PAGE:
(a film review by Mark R. Leeper)

CAPSULE: This is something of a re-working of the aphorism, "It's nice to be important, but it is more important to be nice." Bachelor Frank Adler is raising Mary, a seven-year-old who is a great child prodigy. Mary's school finds out they have a genius in their first grade, and they want to teach the girl to fully develop her skills. Frank resists, wanting instead to give Mary (his niece) a normal school experience. Frank's mother enters the argument on the side of the school. The issue comes down to whether special students need to get special attention to make the most of their talents. Rating: high +1 (-4 to +4) or 6/10

If a child shows great potential to be highly intelligent, should her intelligence be specially nurtured into making her a leader or should she be treated like any other child and raised to be "normal?"

Director Marc Webb gives us a story of a seven-year-old girl who has the mathematics ability of at least a graduate student. Mary (winningly played by eleven-year-old Mckenna Grace) is one such gifted child. Her grandmother Evelyn (Lindsay Duncan) wants to give the child special schooling and training. Mary's uncle and guardian, Frank (Chris Evans who in other films plays Captain America), wants Mary treated as much as possible like any of her peers. Her grandmother thinks that not developing that child into a world-beating genius would be the worst kind of negligence. The disagreement comes to a court trial and a custody battle.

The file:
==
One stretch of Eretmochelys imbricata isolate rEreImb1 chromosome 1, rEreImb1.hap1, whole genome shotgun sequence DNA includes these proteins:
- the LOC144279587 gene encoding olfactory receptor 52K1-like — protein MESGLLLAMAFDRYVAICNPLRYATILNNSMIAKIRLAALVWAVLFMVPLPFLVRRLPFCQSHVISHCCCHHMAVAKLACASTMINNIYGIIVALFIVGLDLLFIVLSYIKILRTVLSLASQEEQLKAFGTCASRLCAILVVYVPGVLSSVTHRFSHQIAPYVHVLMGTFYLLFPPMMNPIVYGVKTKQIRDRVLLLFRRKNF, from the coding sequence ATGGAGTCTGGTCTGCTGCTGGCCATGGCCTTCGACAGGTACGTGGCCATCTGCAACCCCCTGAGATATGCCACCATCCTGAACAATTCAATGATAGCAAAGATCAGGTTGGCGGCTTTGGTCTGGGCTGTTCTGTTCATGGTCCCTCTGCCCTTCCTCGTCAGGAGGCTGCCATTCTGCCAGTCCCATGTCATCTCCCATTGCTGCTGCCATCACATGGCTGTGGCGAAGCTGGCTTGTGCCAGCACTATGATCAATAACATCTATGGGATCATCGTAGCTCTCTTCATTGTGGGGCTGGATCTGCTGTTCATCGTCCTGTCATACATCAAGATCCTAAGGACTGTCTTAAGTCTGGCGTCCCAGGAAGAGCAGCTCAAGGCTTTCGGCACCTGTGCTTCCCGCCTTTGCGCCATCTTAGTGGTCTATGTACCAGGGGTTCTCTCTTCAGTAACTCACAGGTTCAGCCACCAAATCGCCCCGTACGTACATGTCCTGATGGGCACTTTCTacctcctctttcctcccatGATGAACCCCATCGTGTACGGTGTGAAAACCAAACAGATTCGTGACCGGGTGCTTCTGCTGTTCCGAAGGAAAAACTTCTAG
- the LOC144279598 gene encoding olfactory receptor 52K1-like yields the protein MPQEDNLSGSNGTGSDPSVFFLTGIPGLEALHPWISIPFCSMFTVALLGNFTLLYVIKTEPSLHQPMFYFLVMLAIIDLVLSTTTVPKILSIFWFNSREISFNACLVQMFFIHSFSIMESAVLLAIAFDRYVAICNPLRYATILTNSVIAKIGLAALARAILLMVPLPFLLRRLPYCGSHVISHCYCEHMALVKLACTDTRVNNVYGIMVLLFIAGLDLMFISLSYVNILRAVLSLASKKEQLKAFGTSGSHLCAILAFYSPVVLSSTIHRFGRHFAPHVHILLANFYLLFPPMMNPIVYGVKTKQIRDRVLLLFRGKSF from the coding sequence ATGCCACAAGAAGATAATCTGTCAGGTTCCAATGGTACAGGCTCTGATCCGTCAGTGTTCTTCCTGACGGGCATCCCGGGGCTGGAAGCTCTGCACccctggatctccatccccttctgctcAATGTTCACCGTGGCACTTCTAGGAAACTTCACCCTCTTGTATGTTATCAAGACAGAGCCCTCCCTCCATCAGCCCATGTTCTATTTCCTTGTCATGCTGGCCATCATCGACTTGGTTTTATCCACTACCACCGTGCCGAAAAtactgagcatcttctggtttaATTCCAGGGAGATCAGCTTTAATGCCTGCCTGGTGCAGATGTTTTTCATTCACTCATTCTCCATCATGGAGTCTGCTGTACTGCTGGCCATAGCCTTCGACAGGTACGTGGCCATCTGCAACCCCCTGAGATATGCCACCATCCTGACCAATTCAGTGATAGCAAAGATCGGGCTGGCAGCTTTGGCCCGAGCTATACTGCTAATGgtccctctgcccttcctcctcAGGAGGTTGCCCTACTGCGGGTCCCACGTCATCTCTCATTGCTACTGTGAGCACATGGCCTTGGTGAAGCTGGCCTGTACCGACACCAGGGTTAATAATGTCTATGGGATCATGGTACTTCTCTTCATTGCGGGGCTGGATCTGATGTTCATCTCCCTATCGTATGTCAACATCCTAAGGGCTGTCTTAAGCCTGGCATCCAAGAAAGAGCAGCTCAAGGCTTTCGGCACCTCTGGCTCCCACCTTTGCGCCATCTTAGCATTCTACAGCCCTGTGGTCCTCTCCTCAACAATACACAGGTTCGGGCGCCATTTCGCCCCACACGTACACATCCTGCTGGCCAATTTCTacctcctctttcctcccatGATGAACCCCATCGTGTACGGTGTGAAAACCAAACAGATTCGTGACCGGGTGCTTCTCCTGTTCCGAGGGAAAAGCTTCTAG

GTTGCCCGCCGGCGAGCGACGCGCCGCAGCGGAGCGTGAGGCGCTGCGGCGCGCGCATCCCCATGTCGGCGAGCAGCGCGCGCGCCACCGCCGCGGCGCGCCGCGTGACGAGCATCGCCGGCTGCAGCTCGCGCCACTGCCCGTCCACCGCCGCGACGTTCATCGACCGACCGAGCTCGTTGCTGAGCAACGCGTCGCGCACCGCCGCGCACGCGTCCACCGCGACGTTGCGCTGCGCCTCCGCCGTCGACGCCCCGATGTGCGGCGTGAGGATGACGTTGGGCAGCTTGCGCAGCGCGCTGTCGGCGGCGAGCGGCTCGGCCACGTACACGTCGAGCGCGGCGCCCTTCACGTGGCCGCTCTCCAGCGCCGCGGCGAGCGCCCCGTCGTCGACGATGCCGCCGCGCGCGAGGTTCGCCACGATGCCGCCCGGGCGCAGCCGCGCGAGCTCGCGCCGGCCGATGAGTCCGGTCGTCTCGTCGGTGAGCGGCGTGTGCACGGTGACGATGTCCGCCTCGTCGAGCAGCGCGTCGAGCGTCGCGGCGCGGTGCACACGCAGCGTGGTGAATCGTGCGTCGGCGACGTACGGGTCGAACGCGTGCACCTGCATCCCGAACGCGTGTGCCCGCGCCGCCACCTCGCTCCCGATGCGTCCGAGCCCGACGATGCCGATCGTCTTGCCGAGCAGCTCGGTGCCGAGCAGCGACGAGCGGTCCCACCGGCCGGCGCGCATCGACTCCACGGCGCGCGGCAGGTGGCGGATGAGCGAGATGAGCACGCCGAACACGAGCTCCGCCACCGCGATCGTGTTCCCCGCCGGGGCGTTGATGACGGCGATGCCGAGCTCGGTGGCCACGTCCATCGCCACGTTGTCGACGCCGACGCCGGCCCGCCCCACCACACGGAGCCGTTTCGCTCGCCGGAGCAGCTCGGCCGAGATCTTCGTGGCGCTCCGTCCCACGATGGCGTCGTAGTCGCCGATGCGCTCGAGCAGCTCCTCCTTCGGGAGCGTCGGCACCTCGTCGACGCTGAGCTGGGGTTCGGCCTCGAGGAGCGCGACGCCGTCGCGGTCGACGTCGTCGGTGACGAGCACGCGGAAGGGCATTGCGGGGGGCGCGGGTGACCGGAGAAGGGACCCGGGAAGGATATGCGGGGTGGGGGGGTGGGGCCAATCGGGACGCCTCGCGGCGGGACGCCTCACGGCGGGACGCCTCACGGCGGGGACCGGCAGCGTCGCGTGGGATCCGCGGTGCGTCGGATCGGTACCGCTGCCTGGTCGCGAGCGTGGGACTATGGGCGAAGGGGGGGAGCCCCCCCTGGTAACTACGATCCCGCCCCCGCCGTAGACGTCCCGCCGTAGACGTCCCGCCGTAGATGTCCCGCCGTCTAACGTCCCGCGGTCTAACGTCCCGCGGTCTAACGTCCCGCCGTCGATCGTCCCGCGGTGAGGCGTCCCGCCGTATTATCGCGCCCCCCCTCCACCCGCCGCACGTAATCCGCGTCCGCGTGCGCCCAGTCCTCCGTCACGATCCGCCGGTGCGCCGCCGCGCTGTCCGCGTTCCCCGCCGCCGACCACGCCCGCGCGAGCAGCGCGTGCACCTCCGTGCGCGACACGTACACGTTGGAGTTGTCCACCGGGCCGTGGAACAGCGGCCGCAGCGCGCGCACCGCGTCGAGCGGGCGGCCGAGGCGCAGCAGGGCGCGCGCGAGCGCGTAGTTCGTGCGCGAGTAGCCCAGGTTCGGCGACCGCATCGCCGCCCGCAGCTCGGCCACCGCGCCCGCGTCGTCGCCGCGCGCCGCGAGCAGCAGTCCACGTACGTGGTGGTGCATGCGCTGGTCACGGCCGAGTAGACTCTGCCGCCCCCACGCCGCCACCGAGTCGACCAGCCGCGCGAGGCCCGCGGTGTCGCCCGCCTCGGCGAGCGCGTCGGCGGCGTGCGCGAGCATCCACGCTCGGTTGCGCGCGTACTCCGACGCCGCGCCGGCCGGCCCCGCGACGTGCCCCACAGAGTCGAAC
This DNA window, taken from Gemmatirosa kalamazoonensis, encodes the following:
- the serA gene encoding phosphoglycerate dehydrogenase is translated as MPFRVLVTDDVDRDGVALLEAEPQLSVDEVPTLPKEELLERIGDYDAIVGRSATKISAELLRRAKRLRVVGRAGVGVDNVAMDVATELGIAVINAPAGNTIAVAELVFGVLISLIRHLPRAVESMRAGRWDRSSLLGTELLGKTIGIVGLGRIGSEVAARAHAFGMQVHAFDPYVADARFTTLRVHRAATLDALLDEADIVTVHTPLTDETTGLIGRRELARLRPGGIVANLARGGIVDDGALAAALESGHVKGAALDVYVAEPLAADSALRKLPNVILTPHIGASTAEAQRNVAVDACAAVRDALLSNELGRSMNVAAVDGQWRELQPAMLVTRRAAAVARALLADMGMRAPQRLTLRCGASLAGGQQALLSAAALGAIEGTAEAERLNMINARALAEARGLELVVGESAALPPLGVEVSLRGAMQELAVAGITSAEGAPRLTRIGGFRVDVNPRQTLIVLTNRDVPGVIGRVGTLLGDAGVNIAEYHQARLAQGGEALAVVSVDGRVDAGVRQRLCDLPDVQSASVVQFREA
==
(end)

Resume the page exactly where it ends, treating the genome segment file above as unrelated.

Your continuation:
Nominally the main character is Chris Evans, but eleven-year-old Mckenna Grace grabs our attention whenever she is on-screen. She has a surprising control of her facial expression. This season she also is feature as a young Tanya Harding in I, TONYA. Another expressive face is Octavia Spencer (of HIDDEN FIGURES) as Mary's next-door neighbor. I am not sure exactly what she is doing in this movie unless to demonstrate that there are people who like Mary in spite of her differences in mentality. Lindsay Duncan plays Evelyn Adler, the grandmother who is convinced she should force Mary into studying mathematics.

The film lets the viewer decide who is right in the issue of Mary's education, but they do put a heavy thumb on the judgment scale. We have seen Pinocchio and "Star Trek"'s Data really want to become like us real humans. The best thing to be is a real live normal person. Tom Flynn, who wrote the screenplay, makes the two people who know mathematics stiff and dehumanized. (I can tell you from my days in contact with some very good mathematicians that many mathematicians are people who spend their careers following their curiosity (mathematical or otherwise) are usually more closely in touch with their humanity than nearly anyone else.

In the final analysis I would say that there are few enough truly gifted students that society can well afford to cultivate these few. Everyone will benefit by giving these people the choice to make very real contributions. And the film's implicit implication that the truly gifted will be dehumanized is a straw bogyman. I rate GIFTED a high +1 on the -4 to +4 scale or 6/10. One touch I do appreciate is that mathematics on the blackboard looks like the real thing.

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					Mark R. Leeper
					Copyright 2017 Mark R. Leeper